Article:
Investigation of lung nodule detectability in low-dose 320-slice computed tomography

J. D. Silverman, N. S. Paul, J. H. Siewerdsen

Research output: Contribution to journalArticlepeer-review

38 Scopus citations


Low-dose imaging protocols in chest CT are important in the screening and surveillance of suspicious and indeterminate lung nodules. Techniques that maintain nodule detectability yet permit dose reduction, particularly for large body habitus, were investigated. The objective of this study was to determine the extent to which radiation dose can be minimized while maintaining diagnostic performance through knowledgeable selection of reconstruction techniques. A 320-slice volumetric CT scanner (Aquilion ONE Toshiba Medical Systems) was used to scan an anthropomorphic phantom at doses ranging from ∼0.1 mGy up to that typical of low-dose CT (LDCT, ∼5 mGy) and diagnostic CT (∼10 mGy). Radiation dose was measured via Farmer chamber and MOSFET dosimetry. The phantom presented simulated nodules of varying size and contrast within a heterogeneous background, and chest thickness was varied through addition of tissue-equivalent bolus about the chest. Detectability of a small solid lung nodule (3.2 mm diameter, -37 HU, typically the smallest nodule of clinical significance in screening and surveillance) was evaluated as a function of dose, patient size, reconstruction filter, and slice thickness by means of nine-alternative forced-choice (9AFC) observer tests to quantify nodule detectability. For a given reconstruction filter, nodule detectability decreased sharply below a threshold dose level due to increased image noise, especially for large body size. However, nodule detectability could be maintained at lower doses through knowledgeable selection of (smoother) reconstruction filters. For large body habitus, optimal filter selection reduced the dose required for nodule detection by up to a factor of ∼3 (from ∼3.3 mGy for sharp filters to ∼1.0 mGy for the optimal filter). The results indicate that radiation dose can be reduced below the current low-dose (5 mGy) and ultralow-dose (1 mGy) levels with knowledgeable selection of reconstruction parameters. Image noise, not spatial resolution, was found to be the limiting factor in detection of small lung nodules. Therefore, the use of smoother reconstruction filters may permit lower-dose protocols without trade-off in diagnostic performance.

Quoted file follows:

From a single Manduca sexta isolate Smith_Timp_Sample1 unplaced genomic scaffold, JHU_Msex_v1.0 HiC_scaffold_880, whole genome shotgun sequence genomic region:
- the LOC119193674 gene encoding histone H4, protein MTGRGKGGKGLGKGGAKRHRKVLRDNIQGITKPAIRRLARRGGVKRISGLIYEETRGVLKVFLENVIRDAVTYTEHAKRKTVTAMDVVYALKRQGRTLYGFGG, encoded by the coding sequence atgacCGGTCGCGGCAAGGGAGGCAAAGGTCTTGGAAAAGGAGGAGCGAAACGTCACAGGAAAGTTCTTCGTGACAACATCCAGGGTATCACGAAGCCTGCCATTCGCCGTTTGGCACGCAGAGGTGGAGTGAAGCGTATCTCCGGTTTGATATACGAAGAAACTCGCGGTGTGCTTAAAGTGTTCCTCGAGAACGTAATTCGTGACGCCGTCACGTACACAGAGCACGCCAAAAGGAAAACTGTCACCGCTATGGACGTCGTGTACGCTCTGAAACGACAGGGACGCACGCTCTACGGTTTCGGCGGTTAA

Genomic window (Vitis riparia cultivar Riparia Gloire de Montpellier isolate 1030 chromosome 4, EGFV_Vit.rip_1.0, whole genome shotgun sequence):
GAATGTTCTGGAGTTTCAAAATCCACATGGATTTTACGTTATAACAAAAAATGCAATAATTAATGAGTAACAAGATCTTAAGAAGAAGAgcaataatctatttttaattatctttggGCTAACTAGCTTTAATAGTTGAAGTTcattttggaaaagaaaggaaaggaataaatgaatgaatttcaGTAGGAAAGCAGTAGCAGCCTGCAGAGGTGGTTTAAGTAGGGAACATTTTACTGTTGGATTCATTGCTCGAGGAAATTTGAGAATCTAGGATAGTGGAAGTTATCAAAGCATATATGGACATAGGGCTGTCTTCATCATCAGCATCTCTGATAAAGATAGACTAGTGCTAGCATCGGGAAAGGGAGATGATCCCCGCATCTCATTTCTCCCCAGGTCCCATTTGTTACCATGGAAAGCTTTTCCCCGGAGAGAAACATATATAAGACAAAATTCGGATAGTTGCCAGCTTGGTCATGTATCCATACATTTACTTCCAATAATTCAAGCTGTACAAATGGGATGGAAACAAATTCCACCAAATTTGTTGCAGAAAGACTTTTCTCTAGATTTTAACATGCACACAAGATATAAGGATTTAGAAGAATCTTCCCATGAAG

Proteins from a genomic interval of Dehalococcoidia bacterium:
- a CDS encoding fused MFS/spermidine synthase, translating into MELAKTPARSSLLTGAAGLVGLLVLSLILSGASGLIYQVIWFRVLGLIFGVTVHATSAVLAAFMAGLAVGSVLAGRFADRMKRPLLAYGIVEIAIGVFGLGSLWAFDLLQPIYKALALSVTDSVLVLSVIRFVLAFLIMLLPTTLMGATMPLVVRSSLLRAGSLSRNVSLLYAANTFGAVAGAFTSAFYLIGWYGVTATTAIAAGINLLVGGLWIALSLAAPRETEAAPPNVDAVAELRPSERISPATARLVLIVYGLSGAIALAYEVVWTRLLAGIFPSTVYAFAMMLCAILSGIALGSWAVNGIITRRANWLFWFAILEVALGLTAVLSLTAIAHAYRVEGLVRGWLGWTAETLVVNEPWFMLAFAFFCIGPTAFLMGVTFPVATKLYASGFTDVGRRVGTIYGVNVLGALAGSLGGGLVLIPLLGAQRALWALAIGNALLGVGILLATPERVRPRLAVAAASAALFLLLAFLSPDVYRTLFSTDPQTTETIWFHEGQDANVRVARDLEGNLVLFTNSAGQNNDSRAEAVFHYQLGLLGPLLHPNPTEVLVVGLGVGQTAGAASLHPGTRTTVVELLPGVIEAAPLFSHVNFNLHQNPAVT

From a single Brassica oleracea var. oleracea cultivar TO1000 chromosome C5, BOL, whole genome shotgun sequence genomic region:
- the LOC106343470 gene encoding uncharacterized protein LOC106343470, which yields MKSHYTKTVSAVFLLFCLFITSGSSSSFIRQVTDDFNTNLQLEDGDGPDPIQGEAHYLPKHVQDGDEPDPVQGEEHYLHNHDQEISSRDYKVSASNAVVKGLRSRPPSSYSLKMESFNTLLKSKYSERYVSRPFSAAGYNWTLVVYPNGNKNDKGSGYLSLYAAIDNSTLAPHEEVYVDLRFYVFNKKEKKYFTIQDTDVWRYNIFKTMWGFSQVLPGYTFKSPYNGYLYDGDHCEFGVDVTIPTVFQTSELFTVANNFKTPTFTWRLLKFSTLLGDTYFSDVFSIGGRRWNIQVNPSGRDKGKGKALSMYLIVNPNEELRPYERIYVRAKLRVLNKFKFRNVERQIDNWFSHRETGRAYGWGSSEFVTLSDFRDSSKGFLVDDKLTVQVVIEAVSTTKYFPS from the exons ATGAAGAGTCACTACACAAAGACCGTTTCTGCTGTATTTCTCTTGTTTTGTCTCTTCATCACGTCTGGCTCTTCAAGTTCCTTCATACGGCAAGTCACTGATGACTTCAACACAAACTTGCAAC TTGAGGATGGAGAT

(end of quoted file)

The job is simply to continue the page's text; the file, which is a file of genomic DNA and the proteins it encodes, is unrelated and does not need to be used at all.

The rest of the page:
Original languageEnglish (US)
Pages (from-to)1700-1710
Number of pages11
JournalMedical physics
Issue number5
StatePublished - 2009
Externally publishedYes


  • Chest CT
  • Detectability
  • Low-dose CT
  • Lung cancer screening
  • Lung nodule surveillance
  • MAFC
  • Observer performance
  • Reconstruction filter
  • Volumetric CT

ASJC Scopus subject areas

  • Biophysics
  • Radiology Nuclear Medicine and imaging


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